Out on a dike

Out on a dike phr. [mid 19-C] (US) going out in one's best clothes. [DIKED DOWN] I'm out as a dyke, occasionally out with a dyke. What I do when I'm out on a dike can become your business once I write about it here.

Sunday, April 24, 2005


I know the sun is shining and I should be out there enjoying the spring weekend, but instead I'm looking back to the depths of winter and my activities in the Christmas break, when a certain activity present kept me busy.

Following the format of the popular board game, Monopoly, you can now Make Your Own Opoly "using your PC and any simple colour printer". Buy the kit (or get someone to buy it for you) and away you go.

I can recommend it. Not only do you benefit from all the educational and creative elements of customising your own board game (alone or with friends); you then get to play it as often as you like (better with friends).

And so, gradually, in a little under 24 hours from design concept to finished output, Dykeopoly was born. The game box proudly pronounces:

Doing it the lesbian way
Live the life, now play the game

The all-important 'Go' square is replaced by The Closet: Start Here.

With my PC and my (more-than-simple, thank you) colour printer I design a pink triangle with a pound sign emblazoned in its centre. £100 and £500 notes co-ordinate beautifully as the entire note prints in delicate shades of pink and mauve. Higher denominations express their superiority and refuse to tone in with this careful styling - £1000 (green), £5000 (orange). But they are Pink Pounds nonetheless.

Rules of Make Your Own Opoly differ slightly from the traditional game. Instead of 'Community Chest' and 'Chance' cards there is 'Good News' and 'Bad News'.

I quickly translate this into:

  • Dykey Desires
  • Dykey Disasters

(Come on, you know we all have them.)

Dykey Desires #1

Martina wins Wimbledon! Each player collects £200.

Dykey Disasters #3
You go to a party and all your ex-lovers are there. Go to Bad Hangover and miss a turn.

Bad Hangover is my take on the Jail square. However much certain TV shows may be loved (and I make sure these feature later), there are too many portrayals of lesbians in prison. Dykeopoly may specialise in stereotypes but there are still more bad hangovers in my world than dykes in jail.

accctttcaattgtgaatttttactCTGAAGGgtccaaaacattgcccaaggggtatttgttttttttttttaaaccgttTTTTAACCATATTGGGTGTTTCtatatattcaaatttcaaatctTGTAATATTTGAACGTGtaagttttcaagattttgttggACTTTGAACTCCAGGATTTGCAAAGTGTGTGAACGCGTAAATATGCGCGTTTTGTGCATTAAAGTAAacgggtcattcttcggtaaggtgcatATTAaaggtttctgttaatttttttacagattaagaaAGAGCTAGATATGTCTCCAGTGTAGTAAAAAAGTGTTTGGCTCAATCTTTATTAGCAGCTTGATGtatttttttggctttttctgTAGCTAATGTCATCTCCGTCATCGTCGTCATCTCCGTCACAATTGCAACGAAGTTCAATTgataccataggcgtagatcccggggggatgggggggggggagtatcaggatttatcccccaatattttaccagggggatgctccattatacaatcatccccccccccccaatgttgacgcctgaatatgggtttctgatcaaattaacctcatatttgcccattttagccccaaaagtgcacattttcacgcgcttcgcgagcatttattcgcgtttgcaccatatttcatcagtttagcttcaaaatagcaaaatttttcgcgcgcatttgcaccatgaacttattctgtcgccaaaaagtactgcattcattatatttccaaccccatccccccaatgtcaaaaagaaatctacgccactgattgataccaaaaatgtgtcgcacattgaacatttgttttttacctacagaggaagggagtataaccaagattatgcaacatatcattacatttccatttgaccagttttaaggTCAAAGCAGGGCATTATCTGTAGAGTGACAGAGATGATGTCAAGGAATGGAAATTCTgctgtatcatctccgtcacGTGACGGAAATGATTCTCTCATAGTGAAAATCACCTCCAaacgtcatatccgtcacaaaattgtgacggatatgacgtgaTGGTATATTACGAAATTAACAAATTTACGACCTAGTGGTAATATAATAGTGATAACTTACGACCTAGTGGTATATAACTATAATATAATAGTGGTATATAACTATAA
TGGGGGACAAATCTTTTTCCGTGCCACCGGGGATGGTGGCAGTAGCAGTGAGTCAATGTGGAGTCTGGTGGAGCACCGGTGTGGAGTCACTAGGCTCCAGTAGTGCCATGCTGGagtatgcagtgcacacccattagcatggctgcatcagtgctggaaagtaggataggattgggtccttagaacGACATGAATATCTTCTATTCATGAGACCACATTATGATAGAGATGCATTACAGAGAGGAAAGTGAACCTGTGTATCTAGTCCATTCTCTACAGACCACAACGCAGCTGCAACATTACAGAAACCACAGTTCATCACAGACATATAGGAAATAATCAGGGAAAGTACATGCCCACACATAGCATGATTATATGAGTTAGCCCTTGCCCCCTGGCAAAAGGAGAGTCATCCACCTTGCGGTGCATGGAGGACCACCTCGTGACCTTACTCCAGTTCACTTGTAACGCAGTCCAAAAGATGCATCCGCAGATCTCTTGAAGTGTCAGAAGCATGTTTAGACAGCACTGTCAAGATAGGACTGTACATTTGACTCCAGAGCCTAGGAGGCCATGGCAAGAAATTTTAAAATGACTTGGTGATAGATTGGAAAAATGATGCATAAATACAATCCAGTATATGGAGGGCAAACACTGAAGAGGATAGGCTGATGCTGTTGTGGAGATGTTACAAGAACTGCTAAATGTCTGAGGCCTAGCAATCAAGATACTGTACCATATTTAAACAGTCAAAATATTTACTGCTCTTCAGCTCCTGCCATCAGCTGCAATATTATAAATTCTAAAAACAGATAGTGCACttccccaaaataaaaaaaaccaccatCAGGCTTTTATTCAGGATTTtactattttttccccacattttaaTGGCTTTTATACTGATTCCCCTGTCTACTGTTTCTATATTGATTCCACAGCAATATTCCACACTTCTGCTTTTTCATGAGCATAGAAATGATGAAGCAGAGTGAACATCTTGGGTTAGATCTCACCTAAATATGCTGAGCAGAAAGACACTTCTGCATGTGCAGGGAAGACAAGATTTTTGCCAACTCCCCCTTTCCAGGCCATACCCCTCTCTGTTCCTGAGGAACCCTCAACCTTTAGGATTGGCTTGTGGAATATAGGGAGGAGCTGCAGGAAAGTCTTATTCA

I replace the 'Free Parking' resting space with Browsing the Bookshelves. Silver Moon may not offer quite the same atmosphere as it used to, but I'm not going to give up browsing.

The Property cards are possibly the most revealing aspect of Dykeopoly, especially how I've chosen to group them.

  1. Tent at Greenham Common £400; Lesbian Avengers Chapter £500
  2. Butch/Femme £900; Lipstick Lesbians £1000; Drag Kings £1200
  3. Local Lesbian & GayLine £1400; Local Women's Centre £1500; Local Gay Bar £1700
  4. Dykes on Bikes £1800; Lesbians with Cats £1900; Lesbians with Kids £2000
  5. Utilities: Manual Trades for Women £2000; Bus Driving for Women £2000
  6. The Candy Bar £2100; Diva Magazine £2300; Silver Moon Bookshop £2500
  7. 'The' Lesbian Kiss (from Brookside) £2600; Ellen Comes Out £2700; Prisoner Cell Block H and Bad Girls £2800
  8. 1950s Lesbian Pulp Fiction £2900; 1920s Lesbian Literary Salon £3100; 1970s Lesbian Feminism £3200
  9. Sappho's Beach, Lesbos £3600; The Castro, San Francisco £4000

You may well ask how it's possible to place a value on 1970s Lesbian Feminism or the Local Women's Centre. Do I place too much emphasis on popular culture? And how could I dare to place San Francisco above Lesbos in that prized 'Mayfair' position?

Well, what icons of lesbian culture would you choose?



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